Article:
The Toronto Star, Nov. 12, 2014
Ajax residents had it easy in the latest municipal election. They could simply click and vote. And yet only 30.4 per cent of them did.
At first glance, one could call the election results a disappointment. But Nicole Wellsbury, manager of legislative services and deputy clerk, said the turnout was up significantly from years past.
“I know it doesn’t sound great, but for Ajax that is quite good,” she said. “It’s our most substantial increase in quite a while.”
In 2006, Ajax had a dismal 23-per-cent voter turnout. It was 26 per cent in 2010. “The fact that we saw a 4.5 (percentage-point) increase this year is, to me, a huge success,” said Wellsbury.
Ajax was the first municipality in the GTA to hold a completely paperless election, trading in paper ballots for the convenience of voting online. Across the province, 97 municipalities use some form of online voting. But Ajax was unique in offering polling stations where voters could only cast their ballot online.
Wellsbury said that despite the new technology, there were few hiccups on Election Day. “I was surprised things went so smoothly,” she said.
Residents had the option of voting online (92 per cent did) or by phone (8 per cent) for over a week prior to the election. Of the 70 per cent who voted at home, there were few complaints.
But 30 per cent opted to come to a polling station on election day, where there were a few common issues: long lineups, late additions to the voters list and slow Internet connections.
Because latecomers to the polling stations had to be added to the list, the results were delayed.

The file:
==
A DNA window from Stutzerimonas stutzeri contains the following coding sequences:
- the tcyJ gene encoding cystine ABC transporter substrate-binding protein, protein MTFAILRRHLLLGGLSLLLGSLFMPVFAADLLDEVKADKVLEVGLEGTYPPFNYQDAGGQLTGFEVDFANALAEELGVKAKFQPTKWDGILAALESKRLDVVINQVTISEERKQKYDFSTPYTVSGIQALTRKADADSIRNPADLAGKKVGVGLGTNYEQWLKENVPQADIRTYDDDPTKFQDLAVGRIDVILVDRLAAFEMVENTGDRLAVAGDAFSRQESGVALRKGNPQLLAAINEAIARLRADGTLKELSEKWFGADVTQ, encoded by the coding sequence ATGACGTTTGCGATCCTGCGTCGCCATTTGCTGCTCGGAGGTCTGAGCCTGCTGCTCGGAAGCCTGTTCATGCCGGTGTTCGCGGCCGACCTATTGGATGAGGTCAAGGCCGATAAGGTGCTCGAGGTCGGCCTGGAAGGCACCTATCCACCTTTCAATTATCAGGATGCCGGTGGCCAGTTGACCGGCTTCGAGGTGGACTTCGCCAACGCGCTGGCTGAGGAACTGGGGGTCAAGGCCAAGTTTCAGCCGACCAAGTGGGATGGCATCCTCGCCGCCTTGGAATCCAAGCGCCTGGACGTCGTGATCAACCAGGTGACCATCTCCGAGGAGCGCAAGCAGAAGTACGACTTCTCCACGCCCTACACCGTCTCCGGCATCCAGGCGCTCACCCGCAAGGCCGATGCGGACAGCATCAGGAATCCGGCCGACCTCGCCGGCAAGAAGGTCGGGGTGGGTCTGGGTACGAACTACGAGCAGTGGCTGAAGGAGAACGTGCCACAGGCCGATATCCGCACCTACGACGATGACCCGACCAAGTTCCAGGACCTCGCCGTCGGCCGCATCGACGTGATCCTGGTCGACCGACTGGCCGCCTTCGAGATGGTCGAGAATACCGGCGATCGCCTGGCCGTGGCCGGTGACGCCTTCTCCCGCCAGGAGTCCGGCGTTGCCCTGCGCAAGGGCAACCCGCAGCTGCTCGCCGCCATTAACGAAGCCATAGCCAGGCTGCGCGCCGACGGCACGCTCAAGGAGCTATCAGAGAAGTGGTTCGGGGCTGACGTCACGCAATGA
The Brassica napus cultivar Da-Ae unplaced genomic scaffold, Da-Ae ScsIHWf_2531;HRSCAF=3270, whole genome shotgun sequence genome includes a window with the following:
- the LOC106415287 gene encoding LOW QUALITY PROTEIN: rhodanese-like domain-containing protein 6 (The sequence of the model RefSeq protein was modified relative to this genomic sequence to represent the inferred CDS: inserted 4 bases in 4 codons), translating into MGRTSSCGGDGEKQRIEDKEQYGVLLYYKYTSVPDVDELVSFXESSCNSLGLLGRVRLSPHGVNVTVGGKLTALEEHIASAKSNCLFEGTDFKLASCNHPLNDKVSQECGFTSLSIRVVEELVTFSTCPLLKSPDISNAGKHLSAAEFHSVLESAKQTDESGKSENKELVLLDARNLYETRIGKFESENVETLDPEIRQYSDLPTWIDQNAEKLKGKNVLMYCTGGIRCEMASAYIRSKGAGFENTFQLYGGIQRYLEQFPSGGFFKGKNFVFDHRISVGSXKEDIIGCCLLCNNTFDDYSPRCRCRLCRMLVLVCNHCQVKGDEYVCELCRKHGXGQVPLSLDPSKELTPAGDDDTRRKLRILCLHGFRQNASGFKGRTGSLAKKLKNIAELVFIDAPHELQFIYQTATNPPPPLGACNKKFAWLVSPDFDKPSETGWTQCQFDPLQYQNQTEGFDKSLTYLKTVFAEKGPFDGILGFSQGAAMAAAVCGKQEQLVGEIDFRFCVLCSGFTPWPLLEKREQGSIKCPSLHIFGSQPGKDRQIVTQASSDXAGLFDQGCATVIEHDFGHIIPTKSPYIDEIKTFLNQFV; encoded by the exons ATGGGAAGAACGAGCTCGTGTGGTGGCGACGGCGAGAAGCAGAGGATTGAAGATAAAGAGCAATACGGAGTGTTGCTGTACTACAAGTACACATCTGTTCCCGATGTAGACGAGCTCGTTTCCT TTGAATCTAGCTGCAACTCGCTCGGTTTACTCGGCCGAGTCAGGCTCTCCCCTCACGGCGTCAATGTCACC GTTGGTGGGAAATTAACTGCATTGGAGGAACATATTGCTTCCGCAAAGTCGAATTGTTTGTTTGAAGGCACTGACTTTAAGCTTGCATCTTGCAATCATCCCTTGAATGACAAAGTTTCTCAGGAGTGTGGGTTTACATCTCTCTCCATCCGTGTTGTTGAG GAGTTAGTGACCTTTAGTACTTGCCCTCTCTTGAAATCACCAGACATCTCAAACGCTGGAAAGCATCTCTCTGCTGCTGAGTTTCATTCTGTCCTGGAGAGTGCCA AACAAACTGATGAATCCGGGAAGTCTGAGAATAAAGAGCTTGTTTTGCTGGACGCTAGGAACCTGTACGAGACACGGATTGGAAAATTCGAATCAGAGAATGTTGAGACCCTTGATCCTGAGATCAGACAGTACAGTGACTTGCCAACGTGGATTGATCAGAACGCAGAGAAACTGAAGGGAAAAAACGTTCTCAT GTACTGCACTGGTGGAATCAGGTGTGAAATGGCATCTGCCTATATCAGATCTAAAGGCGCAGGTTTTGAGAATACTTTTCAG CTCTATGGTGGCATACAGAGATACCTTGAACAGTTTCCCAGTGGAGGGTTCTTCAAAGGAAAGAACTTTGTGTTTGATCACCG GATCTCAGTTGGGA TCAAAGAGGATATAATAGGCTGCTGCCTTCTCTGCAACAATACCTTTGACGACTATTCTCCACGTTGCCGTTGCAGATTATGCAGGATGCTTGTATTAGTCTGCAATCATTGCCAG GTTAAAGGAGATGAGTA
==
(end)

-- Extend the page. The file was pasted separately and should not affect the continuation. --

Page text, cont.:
“That went on until 8:45, so we couldn’t get our results out at 9 o’clock,” said Wellsbury.
“We took a lot of criticism for that, but this system allowed us to have all of our results at once as opposed to a poll at a time.”
Next election there will be a bigger publicity push to get more people to vote from home.
“We are hoping the split will be 80-20 or even 90-10 next time,” she said, adding the number is achievable if residents simply open their mail.
“People got the voter letter in the mail and never opened it or read it,” she said. “We had tons of people at the polling stations saying, ‘What do you mean I didn’t have to come here?’ We were like, ‘Just read the letter.'”
According to Intelivote, the company that ran the online election for Ajax, 87 per cent of the people who voted online used a computer, 8 per cent used a tablet and 5 per cent used a smartphone. Less than 1 per cent used a device such as an iPod.
The online vote also gave Ajax a higher voter turnout than neighbouring municipalities such as Oshawa and Whitby, both at 26 per cent.
Wellsbury said Ajax plans to debrief other Durham Region clerks this month and share its experience with other municipalities.
“Generally we had a huge success here and people see that,” she said. “I am hoping that in 2018, we will see more municipalities going to this model because it is really the way to go.”
Reproduced from http://www.pressdisplay.com/pressdisplay/viewer.aspx